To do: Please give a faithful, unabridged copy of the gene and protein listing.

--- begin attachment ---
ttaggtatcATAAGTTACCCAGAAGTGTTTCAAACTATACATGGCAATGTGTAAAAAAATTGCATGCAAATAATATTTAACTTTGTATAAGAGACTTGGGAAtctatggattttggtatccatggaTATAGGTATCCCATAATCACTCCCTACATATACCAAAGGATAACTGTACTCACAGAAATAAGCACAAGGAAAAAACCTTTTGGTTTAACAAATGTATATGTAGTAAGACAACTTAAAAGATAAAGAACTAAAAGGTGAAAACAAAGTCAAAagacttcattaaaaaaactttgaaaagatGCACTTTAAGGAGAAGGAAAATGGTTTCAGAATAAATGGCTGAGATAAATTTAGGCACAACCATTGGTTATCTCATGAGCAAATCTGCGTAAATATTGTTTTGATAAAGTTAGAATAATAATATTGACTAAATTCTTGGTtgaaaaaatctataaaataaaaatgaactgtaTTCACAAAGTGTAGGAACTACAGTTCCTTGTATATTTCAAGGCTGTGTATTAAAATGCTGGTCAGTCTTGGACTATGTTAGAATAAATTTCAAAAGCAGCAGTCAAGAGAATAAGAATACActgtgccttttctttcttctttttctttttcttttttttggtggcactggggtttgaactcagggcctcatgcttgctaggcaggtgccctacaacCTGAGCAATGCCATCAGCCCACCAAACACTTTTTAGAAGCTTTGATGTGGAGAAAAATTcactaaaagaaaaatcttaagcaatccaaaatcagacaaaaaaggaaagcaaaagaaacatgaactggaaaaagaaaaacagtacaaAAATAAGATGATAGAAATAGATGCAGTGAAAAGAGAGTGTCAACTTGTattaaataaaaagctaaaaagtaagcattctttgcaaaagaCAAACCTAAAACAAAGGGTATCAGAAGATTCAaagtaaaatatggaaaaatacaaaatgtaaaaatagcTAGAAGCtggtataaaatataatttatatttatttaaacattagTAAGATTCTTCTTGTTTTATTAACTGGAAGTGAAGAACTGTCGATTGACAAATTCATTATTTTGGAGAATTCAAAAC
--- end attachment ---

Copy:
ttaggtatcATAAGTTACCCAGAAGTGTTTCAAACTATACATGGCAATGTGTAAAAAAATTGCATGCAAATAATATTTAACTTTGTATAAGAGACTTGGGAAtctatggattttggtatccatggaTATAGGTATCCCATAATCACTCCCTACATATACCAAAGGATAACTGTACTCACAGAAATAAGCACAAGGAAAAAACCTTTTGGTTTAACAAATGTATATGTAGTAAGACAACTTAAAAGATAAAGAACTAAAAGGTGAAAACAAAGTCAAAagacttcattaaaaaaactttgaaaagatGCACTTTAAGGAGAAGGAAAATGGTTTCAGAATAAATGGCTGAGATAAATTTAGGCACAACCATTGGTTATCTCATGAGCAAATCTGCGTAAATATTGTTTTGATAAAGTTAGAATAATAATATTGACTAAATTCTTGGTtgaaaaaatctataaaataaaaatgaactgtaTTCACAAAGTGTAGGAACTACAGTTCCTTGTATATTTCAAGGCTGTGTATTAAAATGCTGGTCAGTCTTGGACTATGTTAGAATAAATTTCAAAAGCAGCAGTCAAGAGAATAAGAATACActgtgccttttctttcttctttttctttttcttttttttggtggcactggggtttgaactcagggcctcatgcttgctaggcaggtgccctacaacCTGAGCAATGCCATCAGCCCACCAAACACTTTTTAGAAGCTTTGATGTGGAGAAAAATTcactaaaagaaaaatcttaagcaatccaaaatcagacaaaaaaggaaagcaaaagaaacatgaactggaaaaagaaaaacagtacaaAAATAAGATGATAGAAATAGATGCAGTGAAAAGAGAGTGTCAACTTGTattaaataaaaagctaaaaagtaagcattctttgcaaaagaCAAACCTAAAACAAAGGGTATCAGAAGATTCAaagtaaaatatggaaaaatacaaaatgtaaaaatagcTAGAAGCtggtataaaatataatttatatttatttaaacattagTAAGATTCTTCTTGTTTTATTAACTGGAAGTGAAGAACTGTCGATTGACAAATTCATTATTTTGGAGAATTCAAAAC